Bird's-eye view of the interlocking diamond black and white paving in the sunken garden.
The Lutyens Sunken Garden at White Lodge, Brighton. © Historic England.
The Lutyens Sunken Garden at White Lodge, Brighton. © Historic England.

Historic England Highlights Fascinating Heritage Sites Listed in 2022

As 2022 draws to a close, Historic England is highlighting 23 listed gems from the 240 sites across the country added to the National Heritage List for England (NHLE) over the past year.

A picturesque watermill drawn by Constable, two iconic green London cab shelters, a military milestone in Northumberland and a 1960s-church in Wiltshire feature in Historic England’s annual round up, which showcases intriguing examples of county’s rich and varied heritage protected through listing or scheduling over the last 12 months.

They also include a Victorian fountain in Stockton-on-Tees, an early 20th-century tin tabernacle in Nottinghamshire, two shipwrecks off the Isle of Wight, an Arts and Crafts doctor’s house in Manchester, a Georgian folly in Cornwall and First World War training trenches in Norfolk connected to the history of the S.A.S.

Listings in 2022

Additions to the List in 2022

  • Listing – 221
  • Scheduled Monuments – 16 (including 1 scheduled shipwreck)
  • Protected Wrecks – 3

Total: 240

Amendments to the List in 2022

  • Listing – 234
  • Scheduled Monuments – 20
  • Parks and Gardens – 2
  • Protected Wrecks – 2

Total: 258

Heritage sites tell the story of our country, boost tourism, and help us understand and take pride in where we live. By listing buildings and protecting wrecks, battlefields and monuments, we can safeguard our history for future generations to enjoy as well. With an extra 240 places added to the list this year, I'm pleased to join Historic England in encouraging everyone to get out and explore our shared heritage this Christmas.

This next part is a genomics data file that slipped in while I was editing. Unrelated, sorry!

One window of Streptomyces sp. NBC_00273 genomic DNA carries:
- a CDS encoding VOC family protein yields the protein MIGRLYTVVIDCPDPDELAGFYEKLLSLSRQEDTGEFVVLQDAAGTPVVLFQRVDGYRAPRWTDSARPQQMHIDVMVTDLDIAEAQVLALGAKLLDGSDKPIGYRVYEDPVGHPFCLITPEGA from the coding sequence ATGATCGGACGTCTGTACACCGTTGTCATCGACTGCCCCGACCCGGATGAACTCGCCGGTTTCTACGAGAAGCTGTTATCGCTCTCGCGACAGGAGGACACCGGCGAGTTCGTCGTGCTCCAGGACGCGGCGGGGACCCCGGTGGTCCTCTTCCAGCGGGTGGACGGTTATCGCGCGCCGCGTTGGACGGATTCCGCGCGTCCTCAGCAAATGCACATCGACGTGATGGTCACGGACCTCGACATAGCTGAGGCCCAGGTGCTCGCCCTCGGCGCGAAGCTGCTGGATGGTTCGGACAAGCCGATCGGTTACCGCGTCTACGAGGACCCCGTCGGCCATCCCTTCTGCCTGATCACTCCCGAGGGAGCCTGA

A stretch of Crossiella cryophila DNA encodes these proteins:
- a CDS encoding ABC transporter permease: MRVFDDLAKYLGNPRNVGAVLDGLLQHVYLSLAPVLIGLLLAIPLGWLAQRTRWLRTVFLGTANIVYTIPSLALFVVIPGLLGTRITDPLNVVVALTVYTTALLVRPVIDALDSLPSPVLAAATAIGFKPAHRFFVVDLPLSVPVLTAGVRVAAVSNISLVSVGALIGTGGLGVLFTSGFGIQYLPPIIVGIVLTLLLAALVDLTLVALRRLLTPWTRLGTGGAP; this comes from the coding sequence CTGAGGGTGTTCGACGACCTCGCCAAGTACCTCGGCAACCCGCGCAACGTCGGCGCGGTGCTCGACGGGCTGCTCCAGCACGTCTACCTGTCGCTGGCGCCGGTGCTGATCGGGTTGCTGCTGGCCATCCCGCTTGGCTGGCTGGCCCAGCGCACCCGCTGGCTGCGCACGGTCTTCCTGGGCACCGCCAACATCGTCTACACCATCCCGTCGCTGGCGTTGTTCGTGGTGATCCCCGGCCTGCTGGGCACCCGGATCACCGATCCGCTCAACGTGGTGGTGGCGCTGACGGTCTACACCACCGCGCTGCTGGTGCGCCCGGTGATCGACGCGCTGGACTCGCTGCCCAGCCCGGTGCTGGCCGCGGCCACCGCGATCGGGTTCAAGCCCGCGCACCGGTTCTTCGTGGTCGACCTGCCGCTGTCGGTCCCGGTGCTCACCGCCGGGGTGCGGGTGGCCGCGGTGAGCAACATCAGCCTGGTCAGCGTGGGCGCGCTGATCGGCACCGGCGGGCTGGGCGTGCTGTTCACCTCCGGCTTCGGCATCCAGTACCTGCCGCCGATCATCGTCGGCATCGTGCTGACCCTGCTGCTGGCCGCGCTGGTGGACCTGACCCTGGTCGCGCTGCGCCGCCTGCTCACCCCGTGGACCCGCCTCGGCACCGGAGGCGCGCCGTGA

Lord Parkinson of Whitley Bay Heritage Minister
The variety of listings this year illustrates the rich diversity of our shared heritage and the importance of everyday places – from an Edwardian Bank to a London cab shelter, to a 19th century watermill – that make up the fascinating fabric of our past. Places like these create distinctiveness and make us proud of where we live. Listing recognises their value so they are protected for the future and everyone can continue to enjoy them. In England, 99% of us live less than a mile from a listed site and the festive season is a great time to find out more about the historic places on our doorsteps. We’re inviting everyone to share their knowledge and pictures of listed places to help expand our shared understanding and perhaps even unlock some of the secrets of the past.
Duncan Wilson Chief Executive of Historic England

Coombe Gill Mill, Borrowdale, Keswick, Cumbria

Listed at Grade II (read the List entry for Coombe Gill Mill)